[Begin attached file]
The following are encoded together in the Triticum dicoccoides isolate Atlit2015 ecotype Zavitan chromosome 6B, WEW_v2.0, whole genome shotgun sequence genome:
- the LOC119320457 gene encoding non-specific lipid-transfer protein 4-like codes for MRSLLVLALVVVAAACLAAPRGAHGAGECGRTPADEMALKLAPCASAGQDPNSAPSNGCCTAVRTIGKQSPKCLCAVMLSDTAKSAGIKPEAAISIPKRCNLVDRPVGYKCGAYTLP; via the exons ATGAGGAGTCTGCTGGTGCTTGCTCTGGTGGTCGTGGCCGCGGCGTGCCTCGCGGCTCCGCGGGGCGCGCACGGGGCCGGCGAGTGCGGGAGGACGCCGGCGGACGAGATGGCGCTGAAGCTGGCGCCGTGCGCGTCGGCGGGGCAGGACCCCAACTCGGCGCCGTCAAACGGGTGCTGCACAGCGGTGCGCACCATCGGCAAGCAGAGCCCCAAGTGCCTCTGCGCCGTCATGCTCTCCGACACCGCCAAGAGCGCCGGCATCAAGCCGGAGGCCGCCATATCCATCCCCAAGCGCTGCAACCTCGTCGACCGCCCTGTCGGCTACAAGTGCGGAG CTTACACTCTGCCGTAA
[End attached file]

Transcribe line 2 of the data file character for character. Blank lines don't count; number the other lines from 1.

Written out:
- the LOC119320457 gene encoding non-specific lipid-transfer protein 4-like codes for MRSLLVLALVVVAAACLAAPRGAHGAGECGRTPADEMALKLAPCASAGQDPNSAPSNGCCTAVRTIGKQSPKCLCAVMLSDTAKSAGIKPEAAISIPKRCNLVDRPVGYKCGAYTLP; via the exons ATGAGGAGTCTGCTGGTGCTTGCTCTGGTGGTCGTGGCCGCGGCGTGCCTCGCGGCTCCGCGGGGCGCGCACGGGGCCGGCGAGTGCGGGAGGACGCCGGCGGACGAGATGGCGCTGAAGCTGGCGCCGTGCGCGTCGGCGGGGCAGGACCCCAACTCGGCGCCGTCAAACGGGTGCTGCACAGCGGTGCGCACCATCGGCAAGCAGAGCCCCAAGTGCCTCTGCGCCGTCATGCTCTCCGACACCGCCAAGAGCGCCGGCATCAAGCCGGAGGCCGCCATATCCATCCCCAAGCGCTGCAACCTCGTCGACCGCCCTGTCGGCTACAAGTGCGGAG CTTACACTCTGCCGTAA